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Skype to give away wideband audio codec

King of VoIP eschews royalties

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Skype this week said it will soon be offering royalty-free licenses to its new SILK wideband speech codec to interested third-party developers and hardware makers.

The wideband codec recently debuted as part of Skype 4.0 for Windows (with a Mac version coming in April.) With a claimed 400 million Skype users registered worldwide, the VoIP provider is apparently none too concerned about handing the competition keys to the kingdom without the usual charges.

Skype says it's offering the licenses gratis to "establish a new industry-wide standard in speech processing," ranging from web developers to chip manufacturers to mobile device makers.

SILK transfers audio between 8kHz to 12kHz - at least, that's what Skype said, but we assumed it means 8Hz; thanks to all the readers who spotted the inconsistent numbers - compared with the 300Hz to 3.4kHz signals from most telephone companies. That means the conversation will sound clearer and more life-like, assuming both ends are using the codec.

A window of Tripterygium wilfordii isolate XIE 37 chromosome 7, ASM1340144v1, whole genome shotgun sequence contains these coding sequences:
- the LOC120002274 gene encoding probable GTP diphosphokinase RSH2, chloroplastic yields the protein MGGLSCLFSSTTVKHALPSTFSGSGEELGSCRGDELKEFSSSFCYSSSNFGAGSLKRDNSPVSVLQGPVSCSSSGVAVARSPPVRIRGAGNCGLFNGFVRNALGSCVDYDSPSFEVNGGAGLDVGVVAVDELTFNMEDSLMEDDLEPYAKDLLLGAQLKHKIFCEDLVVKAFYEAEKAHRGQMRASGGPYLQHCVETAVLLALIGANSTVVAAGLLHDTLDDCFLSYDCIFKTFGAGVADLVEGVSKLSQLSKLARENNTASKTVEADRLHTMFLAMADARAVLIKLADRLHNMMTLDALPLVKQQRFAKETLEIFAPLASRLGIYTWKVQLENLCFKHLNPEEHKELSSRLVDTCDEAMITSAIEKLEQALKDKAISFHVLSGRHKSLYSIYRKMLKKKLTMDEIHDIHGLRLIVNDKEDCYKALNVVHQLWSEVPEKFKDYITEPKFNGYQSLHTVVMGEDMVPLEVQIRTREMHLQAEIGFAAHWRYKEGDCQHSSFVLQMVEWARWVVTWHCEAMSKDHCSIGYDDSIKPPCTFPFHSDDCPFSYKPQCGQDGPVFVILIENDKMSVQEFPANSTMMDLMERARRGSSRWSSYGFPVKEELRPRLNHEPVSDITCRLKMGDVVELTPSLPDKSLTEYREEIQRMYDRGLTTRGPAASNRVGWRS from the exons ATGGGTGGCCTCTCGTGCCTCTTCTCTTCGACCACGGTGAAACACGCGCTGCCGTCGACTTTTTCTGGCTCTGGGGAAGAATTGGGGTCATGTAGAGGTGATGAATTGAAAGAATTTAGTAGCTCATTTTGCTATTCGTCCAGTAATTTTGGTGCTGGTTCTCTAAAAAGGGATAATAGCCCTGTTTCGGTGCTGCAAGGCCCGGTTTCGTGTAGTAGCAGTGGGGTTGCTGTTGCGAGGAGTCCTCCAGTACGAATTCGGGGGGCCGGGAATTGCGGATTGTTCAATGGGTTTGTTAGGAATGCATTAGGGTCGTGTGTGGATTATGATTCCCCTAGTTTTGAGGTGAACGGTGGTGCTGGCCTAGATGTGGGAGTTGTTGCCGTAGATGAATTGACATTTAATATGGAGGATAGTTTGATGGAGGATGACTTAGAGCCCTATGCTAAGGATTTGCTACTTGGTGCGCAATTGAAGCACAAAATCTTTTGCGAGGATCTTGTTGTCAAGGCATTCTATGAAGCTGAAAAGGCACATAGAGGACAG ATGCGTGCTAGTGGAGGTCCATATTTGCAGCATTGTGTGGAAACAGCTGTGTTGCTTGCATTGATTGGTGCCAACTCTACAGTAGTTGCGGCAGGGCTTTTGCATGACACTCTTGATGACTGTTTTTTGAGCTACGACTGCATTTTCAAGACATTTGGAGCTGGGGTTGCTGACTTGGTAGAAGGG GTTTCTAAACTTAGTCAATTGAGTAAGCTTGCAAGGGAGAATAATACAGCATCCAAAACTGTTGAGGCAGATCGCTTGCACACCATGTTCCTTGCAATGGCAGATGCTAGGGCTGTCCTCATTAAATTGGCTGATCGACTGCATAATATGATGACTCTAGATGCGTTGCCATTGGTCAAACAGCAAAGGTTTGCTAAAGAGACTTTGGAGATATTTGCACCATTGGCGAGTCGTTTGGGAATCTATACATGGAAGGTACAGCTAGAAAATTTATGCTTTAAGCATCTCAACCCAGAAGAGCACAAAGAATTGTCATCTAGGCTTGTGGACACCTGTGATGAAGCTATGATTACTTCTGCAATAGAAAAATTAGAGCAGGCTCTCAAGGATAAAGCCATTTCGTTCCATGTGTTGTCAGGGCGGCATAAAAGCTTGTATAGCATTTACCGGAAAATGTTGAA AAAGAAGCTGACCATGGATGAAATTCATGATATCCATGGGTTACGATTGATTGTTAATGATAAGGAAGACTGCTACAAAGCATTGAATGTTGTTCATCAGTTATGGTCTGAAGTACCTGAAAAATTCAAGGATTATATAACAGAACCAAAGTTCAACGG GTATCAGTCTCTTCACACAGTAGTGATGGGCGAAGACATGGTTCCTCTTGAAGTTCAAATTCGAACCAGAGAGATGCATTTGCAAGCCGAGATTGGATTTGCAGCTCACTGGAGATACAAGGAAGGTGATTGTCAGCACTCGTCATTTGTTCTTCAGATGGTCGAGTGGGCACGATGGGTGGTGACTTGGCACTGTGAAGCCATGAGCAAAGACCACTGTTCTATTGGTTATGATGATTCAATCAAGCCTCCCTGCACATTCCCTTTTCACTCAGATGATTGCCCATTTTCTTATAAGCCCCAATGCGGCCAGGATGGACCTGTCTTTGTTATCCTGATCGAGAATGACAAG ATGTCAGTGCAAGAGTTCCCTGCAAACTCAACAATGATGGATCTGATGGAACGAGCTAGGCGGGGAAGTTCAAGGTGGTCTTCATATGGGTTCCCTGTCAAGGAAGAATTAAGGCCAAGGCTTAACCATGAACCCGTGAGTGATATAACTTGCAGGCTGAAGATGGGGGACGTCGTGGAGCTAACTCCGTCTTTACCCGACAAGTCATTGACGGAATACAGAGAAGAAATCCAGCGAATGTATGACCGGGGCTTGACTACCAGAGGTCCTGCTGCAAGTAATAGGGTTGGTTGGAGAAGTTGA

Requiring SILK at both ends (and in between) will probably be the first hurdle for it to catch on with hardware manufacturers. If there's a link in the communication chain not supporting wideband telephone, both sides get the same old lacking quality. But as Skype notes in the company blog, if you want to establish a new industry-wide standard, removing the cost is certainly a good start.

Skype says it still working out the details on handing out the SILK SDK, but the information will show up here when it does. The page also provides an email address and required information for devs requesting to get their hands on some SILK. ®

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